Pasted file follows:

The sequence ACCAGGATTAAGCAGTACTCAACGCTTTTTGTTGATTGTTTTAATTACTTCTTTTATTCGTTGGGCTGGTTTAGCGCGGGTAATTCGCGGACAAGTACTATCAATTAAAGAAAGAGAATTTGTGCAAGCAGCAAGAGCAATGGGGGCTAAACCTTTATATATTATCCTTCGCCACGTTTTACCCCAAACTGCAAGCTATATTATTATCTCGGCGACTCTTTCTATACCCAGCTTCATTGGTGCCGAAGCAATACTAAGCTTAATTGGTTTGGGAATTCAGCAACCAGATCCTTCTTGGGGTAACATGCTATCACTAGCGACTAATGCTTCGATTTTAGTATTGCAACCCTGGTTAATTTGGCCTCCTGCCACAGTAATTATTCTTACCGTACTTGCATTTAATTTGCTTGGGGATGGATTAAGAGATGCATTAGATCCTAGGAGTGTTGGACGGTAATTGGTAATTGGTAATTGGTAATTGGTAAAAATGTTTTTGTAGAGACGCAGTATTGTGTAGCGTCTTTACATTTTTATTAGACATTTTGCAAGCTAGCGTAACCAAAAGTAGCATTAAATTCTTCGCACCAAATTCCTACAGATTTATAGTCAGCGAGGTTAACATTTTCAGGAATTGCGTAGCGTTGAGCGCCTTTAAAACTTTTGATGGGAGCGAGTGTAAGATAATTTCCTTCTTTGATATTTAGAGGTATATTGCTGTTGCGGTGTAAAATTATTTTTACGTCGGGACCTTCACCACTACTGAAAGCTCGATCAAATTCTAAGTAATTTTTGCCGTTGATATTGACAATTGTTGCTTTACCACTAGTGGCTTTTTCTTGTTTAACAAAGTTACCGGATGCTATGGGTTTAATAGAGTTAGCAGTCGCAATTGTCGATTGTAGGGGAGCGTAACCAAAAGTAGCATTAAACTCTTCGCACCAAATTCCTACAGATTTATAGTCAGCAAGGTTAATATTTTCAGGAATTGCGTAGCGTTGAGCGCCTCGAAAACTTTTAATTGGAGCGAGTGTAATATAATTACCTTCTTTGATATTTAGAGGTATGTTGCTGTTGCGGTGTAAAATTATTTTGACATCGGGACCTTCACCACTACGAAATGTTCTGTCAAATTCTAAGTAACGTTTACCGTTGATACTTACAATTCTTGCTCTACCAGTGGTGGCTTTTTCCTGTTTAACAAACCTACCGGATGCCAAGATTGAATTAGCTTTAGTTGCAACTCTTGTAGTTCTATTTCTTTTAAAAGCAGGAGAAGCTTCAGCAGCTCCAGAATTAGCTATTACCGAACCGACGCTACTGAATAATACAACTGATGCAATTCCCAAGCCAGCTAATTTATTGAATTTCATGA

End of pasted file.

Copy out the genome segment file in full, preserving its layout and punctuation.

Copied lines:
The sequence ACCAGGATTAAGCAGTACTCAACGCTTTTTGTTGATTGTTTTAATTACTTCTTTTATTCGTTGGGCTGGTTTAGCGCGGGTAATTCGCGGACAAGTACTATCAATTAAAGAAAGAGAATTTGTGCAAGCAGCAAGAGCAATGGGGGCTAAACCTTTATATATTATCCTTCGCCACGTTTTACCCCAAACTGCAAGCTATATTATTATCTCGGCGACTCTTTCTATACCCAGCTTCATTGGTGCCGAAGCAATACTAAGCTTAATTGGTTTGGGAATTCAGCAACCAGATCCTTCTTGGGGTAACATGCTATCACTAGCGACTAATGCTTCGATTTTAGTATTGCAACCCTGGTTAATTTGGCCTCCTGCCACAGTAATTATTCTTACCGTACTTGCATTTAATTTGCTTGGGGATGGATTAAGAGATGCATTAGATCCTAGGAGTGTTGGACGGTAATTGGTAATTGGTAATTGGTAATTGGTAAAAATGTTTTTGTAGAGACGCAGTATTGTGTAGCGTCTTTACATTTTTATTAGACATTTTGCAAGCTAGCGTAACCAAAAGTAGCATTAAATTCTTCGCACCAAATTCCTACAGATTTATAGTCAGCGAGGTTAACATTTTCAGGAATTGCGTAGCGTTGAGCGCCTTTAAAACTTTTGATGGGAGCGAGTGTAAGATAATTTCCTTCTTTGATATTTAGAGGTATATTGCTGTTGCGGTGTAAAATTATTTTTACGTCGGGACCTTCACCACTACTGAAAGCTCGATCAAATTCTAAGTAATTTTTGCCGTTGATATTGACAATTGTTGCTTTACCACTAGTGGCTTTTTCTTGTTTAACAAAGTTACCGGATGCTATGGGTTTAATAGAGTTAGCAGTCGCAATTGTCGATTGTAGGGGAGCGTAACCAAAAGTAGCATTAAACTCTTCGCACCAAATTCCTACAGATTTATAGTCAGCAAGGTTAATATTTTCAGGAATTGCGTAGCGTTGAGCGCCTCGAAAACTTTTAATTGGAGCGAGTGTAATATAATTACCTTCTTTGATATTTAGAGGTATGTTGCTGTTGCGGTGTAAAATTATTTTGACATCGGGACCTTCACCACTACGAAATGTTCTGTCAAATTCTAAGTAACGTTTACCGTTGATACTTACAATTCTTGCTCTACCAGTGGTGGCTTTTTCCTGTTTAACAAACCTACCGGATGCCAAGATTGAATTAGCTTTAGTTGCAACTCTTGTAGTTCTATTTCTTTTAAAAGCAGGAGAAGCTTCAGCAGCTCCAGAATTAGCTATTACCGAACCGACGCTACTGAATAATACAACTGATGCAATTCCCAAGCCAGCTAATTTATTGAATTTCATGA